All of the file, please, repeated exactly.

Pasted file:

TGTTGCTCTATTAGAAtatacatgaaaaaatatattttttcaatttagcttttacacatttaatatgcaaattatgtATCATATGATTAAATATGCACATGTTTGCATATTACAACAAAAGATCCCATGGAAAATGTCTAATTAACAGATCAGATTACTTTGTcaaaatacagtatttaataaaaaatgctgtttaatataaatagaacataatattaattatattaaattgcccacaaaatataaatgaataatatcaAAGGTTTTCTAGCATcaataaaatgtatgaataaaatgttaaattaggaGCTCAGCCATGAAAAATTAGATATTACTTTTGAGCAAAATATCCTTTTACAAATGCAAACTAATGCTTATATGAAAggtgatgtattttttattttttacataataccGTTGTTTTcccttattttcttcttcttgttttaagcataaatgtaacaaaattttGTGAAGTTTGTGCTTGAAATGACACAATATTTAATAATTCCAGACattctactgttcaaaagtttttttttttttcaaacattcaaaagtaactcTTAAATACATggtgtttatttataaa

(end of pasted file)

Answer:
TGTTGCTCTATTAGAAtatacatgaaaaaatatattttttcaatttagcttttacacatttaatatgcaaattatgtATCATATGATTAAATATGCACATGTTTGCATATTACAACAAAAGATCCCATGGAAAATGTCTAATTAACAGATCAGATTACTTTGTcaaaatacagtatttaataaaaaatgctgtttaatataaatagaacataatattaattatattaaattgcccacaaaatataaatgaataatatcaAAGGTTTTCTAGCATcaataaaatgtatgaataaaatgttaaattaggaGCTCAGCCATGAAAAATTAGATATTACTTTTGAGCAAAATATCCTTTTACAAATGCAAACTAATGCTTATATGAAAggtgatgtattttttattttttacataataccGTTGTTTTcccttattttcttcttcttgttttaagcataaatgtaacaaaattttGTGAAGTTTGTGCTTGAAATGACACAATATTTAATAATTCCAGACattctactgttcaaaagtttttttttttttcaaacattcaaaagtaactcTTAAATACATggtgtttatttataaa